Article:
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Architects Live at the Vogue Theatre

Monday 05th, March 2018 / 17:50
By Brendan Lee

Photo by Lindsey Blane

Vogue Theatre
March 1st, 2018

VANCOUVER – There’s not much worse than being forced to say goodbye.

Brighton UK’s, Architects, have been through a cataclysmic journey of emotion the past year-and-a-half. They’ve gone from the brink of calling-it-quits at the loss of songwriter, lead guitarist, and brother, Tom Searle, to an inspirational rejuvenation that’s been carried forward with non-stop touring and nights spent spilling their souls in front of crowds are thankful for the band to soldier on. Knowing that, Thursday night at the Vogue was as special and spine-snappingly heavy as a show could ever get.

Counterparts – Photo by Lindsey Blane

Stick To Your Guns – Photo by Lindsey Blane

Architects is, perhaps, the pinnacle of the metalcore genre at the moment, and it’s no surprise the choice of supporting acts were of such high quality. Counterparts and Stick to Your Guns kicked off the night, each with their own unique brands of melodic-hardcore, and had the crowd spin-kicking, feeling things, from the very outset.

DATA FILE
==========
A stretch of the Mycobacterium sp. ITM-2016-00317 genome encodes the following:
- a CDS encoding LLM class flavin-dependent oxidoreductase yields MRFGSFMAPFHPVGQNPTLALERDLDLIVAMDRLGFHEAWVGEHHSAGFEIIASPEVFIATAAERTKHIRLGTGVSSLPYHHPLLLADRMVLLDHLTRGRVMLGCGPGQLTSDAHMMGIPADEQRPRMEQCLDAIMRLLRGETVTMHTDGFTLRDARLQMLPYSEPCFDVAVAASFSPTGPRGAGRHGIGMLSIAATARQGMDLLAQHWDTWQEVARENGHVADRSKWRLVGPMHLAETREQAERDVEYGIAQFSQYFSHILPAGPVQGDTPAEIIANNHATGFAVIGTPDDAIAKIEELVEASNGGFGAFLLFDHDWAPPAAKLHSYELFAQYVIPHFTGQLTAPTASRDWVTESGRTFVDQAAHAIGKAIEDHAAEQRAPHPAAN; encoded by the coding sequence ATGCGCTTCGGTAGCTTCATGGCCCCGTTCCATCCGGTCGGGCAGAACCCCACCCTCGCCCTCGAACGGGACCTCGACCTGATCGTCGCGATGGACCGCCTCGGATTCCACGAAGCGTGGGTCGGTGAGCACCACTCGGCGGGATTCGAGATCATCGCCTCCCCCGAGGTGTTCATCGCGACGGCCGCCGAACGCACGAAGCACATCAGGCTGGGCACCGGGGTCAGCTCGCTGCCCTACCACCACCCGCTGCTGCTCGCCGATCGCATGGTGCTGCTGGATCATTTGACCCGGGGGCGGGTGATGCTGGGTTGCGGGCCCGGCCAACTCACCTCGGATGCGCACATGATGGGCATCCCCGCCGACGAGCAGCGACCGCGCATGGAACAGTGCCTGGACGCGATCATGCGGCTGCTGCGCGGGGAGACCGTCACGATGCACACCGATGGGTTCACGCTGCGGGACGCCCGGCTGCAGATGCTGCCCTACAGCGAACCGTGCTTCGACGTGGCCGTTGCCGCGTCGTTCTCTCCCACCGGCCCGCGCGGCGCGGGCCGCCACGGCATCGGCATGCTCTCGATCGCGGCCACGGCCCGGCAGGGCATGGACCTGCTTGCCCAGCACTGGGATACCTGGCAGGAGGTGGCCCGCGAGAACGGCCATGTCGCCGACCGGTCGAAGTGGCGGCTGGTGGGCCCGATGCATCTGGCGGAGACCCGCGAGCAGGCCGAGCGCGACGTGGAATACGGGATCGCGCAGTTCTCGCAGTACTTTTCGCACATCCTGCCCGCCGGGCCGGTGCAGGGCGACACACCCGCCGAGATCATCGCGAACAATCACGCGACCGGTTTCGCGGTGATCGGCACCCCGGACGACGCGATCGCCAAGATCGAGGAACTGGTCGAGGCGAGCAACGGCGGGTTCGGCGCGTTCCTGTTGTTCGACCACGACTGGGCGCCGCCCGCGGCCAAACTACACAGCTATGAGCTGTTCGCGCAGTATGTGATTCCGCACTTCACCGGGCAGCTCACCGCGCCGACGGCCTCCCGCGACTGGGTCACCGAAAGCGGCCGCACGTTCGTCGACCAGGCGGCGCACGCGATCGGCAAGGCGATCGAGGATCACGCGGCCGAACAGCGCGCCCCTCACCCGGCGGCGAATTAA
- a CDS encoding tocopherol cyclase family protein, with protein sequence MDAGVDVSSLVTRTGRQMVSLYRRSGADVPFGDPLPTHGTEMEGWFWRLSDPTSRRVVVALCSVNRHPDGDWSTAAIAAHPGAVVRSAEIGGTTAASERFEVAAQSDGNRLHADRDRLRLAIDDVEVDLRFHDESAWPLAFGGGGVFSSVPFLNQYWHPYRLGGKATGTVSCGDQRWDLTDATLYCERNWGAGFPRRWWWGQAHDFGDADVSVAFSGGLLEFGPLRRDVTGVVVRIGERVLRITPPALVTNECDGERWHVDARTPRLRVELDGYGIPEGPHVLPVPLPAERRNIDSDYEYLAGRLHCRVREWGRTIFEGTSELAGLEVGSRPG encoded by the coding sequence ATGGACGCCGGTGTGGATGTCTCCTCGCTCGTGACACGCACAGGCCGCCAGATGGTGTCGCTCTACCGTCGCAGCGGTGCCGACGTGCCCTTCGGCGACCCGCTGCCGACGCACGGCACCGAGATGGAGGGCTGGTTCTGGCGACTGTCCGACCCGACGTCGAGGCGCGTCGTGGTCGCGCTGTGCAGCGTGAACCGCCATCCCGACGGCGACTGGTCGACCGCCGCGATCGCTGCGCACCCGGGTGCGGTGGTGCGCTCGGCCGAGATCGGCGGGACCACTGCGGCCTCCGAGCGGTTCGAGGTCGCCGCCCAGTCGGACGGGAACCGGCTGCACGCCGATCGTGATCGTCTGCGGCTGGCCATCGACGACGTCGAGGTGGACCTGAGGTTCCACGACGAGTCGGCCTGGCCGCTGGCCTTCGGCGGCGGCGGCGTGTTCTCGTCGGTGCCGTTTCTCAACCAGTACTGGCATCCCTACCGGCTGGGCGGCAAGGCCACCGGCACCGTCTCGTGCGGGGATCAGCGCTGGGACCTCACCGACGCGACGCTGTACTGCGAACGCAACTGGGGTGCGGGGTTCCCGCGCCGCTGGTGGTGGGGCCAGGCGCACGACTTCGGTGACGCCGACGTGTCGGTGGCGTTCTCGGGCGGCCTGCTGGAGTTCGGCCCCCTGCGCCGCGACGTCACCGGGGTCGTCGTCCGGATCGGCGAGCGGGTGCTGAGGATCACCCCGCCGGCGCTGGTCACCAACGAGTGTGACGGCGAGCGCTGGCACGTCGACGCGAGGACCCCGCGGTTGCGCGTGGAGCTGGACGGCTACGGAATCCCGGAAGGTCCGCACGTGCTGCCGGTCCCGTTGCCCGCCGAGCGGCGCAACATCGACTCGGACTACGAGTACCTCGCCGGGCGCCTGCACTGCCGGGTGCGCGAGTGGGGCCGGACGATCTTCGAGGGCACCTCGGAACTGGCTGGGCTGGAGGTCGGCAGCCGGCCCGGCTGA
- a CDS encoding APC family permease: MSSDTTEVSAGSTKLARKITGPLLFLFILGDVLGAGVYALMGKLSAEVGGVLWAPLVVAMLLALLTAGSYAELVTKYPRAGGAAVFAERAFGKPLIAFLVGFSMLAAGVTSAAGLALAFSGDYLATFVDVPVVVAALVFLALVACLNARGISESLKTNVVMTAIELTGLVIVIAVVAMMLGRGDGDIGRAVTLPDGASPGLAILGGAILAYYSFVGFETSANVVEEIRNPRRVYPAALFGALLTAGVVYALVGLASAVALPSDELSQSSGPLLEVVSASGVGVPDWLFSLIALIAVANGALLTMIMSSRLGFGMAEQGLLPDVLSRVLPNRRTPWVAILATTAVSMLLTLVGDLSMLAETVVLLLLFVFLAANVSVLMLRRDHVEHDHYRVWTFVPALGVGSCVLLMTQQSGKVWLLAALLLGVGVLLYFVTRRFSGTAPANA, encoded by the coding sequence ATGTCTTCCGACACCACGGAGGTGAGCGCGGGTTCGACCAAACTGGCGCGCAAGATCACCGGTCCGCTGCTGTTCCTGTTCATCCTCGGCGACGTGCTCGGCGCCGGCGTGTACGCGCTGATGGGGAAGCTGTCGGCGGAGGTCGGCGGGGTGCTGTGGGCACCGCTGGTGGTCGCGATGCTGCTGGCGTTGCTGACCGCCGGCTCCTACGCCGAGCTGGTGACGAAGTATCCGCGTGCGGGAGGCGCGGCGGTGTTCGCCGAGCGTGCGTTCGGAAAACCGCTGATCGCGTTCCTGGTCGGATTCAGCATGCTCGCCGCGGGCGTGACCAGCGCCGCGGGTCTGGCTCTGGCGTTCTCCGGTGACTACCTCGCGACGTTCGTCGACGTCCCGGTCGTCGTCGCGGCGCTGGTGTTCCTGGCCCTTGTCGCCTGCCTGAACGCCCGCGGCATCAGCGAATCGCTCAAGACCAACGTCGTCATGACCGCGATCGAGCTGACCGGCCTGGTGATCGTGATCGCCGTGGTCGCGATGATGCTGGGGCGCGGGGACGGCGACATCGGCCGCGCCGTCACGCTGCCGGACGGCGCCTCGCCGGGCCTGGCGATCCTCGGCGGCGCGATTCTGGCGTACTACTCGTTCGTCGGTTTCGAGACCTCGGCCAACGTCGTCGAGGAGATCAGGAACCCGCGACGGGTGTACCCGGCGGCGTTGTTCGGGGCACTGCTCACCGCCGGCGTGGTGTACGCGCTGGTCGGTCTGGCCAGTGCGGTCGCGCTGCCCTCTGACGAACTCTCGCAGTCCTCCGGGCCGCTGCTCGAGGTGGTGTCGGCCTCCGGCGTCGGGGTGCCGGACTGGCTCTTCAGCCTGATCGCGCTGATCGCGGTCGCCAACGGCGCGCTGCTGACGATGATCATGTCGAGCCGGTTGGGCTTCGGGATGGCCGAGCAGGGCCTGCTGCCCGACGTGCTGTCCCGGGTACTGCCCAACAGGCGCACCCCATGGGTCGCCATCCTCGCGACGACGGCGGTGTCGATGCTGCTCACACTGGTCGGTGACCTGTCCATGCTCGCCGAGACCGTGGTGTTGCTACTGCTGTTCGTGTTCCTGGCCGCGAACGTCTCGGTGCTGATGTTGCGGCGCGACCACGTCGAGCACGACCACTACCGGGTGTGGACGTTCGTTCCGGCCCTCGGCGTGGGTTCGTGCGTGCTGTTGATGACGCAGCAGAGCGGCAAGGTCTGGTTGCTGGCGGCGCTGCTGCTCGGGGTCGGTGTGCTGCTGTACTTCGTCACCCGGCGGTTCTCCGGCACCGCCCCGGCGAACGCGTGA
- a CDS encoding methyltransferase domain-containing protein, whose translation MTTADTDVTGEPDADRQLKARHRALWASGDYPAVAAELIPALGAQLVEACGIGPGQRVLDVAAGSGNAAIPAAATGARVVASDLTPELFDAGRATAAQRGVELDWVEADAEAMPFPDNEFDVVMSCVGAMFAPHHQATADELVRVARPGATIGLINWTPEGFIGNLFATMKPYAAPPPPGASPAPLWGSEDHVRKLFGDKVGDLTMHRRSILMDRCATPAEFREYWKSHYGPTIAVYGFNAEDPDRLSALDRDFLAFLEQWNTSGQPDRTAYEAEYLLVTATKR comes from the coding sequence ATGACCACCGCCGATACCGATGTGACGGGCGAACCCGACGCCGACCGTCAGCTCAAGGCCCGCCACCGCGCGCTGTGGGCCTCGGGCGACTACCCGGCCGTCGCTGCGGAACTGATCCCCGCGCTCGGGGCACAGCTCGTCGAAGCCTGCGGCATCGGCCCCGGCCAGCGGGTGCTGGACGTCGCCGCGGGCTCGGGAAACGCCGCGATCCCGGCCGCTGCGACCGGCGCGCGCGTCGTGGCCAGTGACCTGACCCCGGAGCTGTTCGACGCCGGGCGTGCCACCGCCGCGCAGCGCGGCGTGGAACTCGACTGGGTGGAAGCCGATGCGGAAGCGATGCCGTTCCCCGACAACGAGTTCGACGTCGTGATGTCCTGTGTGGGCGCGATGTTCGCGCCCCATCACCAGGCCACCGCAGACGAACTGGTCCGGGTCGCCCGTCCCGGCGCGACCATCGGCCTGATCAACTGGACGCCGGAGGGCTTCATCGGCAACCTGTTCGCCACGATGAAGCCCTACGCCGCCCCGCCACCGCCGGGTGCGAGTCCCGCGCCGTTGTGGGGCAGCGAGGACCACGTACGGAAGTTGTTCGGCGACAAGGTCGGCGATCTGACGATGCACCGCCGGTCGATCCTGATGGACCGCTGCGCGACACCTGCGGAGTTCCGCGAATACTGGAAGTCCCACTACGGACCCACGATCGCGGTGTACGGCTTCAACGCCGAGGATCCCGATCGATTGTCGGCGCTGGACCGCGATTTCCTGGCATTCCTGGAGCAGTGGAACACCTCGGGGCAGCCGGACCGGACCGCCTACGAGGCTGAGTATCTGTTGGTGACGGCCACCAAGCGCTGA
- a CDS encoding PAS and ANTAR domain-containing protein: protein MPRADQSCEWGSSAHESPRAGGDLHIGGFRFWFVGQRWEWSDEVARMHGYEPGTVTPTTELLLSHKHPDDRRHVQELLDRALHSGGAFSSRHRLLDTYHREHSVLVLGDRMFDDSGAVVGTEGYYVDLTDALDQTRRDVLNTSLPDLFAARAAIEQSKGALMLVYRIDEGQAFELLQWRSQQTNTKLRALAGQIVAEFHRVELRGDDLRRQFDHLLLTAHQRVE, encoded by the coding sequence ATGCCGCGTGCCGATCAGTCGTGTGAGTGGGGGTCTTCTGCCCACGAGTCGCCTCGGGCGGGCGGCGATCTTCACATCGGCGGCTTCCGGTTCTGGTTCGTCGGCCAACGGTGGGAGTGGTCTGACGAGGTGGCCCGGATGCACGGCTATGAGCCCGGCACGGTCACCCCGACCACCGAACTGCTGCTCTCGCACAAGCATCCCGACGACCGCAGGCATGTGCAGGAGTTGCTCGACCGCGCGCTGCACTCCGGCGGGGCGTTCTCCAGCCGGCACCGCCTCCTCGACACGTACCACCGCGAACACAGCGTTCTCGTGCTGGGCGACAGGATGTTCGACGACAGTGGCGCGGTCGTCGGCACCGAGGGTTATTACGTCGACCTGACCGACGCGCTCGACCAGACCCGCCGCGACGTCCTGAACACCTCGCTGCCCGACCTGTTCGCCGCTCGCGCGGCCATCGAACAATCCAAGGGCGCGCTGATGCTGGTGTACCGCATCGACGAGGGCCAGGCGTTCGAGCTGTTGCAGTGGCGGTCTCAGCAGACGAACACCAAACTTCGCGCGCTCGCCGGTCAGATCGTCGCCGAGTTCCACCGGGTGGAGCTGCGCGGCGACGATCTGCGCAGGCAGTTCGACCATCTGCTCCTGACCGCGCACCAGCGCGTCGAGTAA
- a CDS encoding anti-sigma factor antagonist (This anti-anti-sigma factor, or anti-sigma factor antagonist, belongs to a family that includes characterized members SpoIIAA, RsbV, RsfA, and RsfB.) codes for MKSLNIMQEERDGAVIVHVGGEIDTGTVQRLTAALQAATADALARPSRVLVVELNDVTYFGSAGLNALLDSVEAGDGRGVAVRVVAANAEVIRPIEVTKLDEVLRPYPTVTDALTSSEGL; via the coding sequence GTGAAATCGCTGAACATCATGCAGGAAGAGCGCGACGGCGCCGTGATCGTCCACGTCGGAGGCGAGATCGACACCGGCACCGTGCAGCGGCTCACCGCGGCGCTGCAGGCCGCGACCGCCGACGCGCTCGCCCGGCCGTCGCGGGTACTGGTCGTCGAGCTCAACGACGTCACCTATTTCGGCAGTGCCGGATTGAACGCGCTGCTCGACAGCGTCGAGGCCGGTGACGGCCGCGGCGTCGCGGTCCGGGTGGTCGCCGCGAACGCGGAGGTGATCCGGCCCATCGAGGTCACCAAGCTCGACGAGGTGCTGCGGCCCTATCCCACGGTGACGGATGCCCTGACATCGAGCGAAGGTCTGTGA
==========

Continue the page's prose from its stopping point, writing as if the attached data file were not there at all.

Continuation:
Photo by Lindsey Blane

From there, amidst a house inflated with smoke, white spots set to slice the haze, and the crowd pumped full of atmosphere, Architects began their unholy confession. Eerie ambient noise held the crowd in stasis for a prolonged intro, before, ‘A Match Made in Heaven’s’ shady opening riff turned the pit to a frenzy, and, vocalist, Sam Carter’s banshee screams kicked in, never faltered from there until the bitter end.

Photo by Lindsey Blane

At the edge of every moment, every lyric, was an omnipresent hint of impending sadness, like a wave about to break. After spending most of the set doubled over the mic beneath all-encompassing screams, Carter opened up before the final song. Amidst chants of Tom’s name, he reminded the crowd whose songs they were playing, and just how thankful he was to hear them still sing his words.

Seeing Architects play live is like a cleanse for the soul. Though melancholy and hatred are front and center with the bands lyrical content – and unavoidable given the circumstances — almost equally present was a sense of relief. There’s little harder than having to say goodbye. But by digging in their heels and using the stage as a little piece of therapy each night, Architects have found new light and treated goodbye as just another chance to keep on saying hello.


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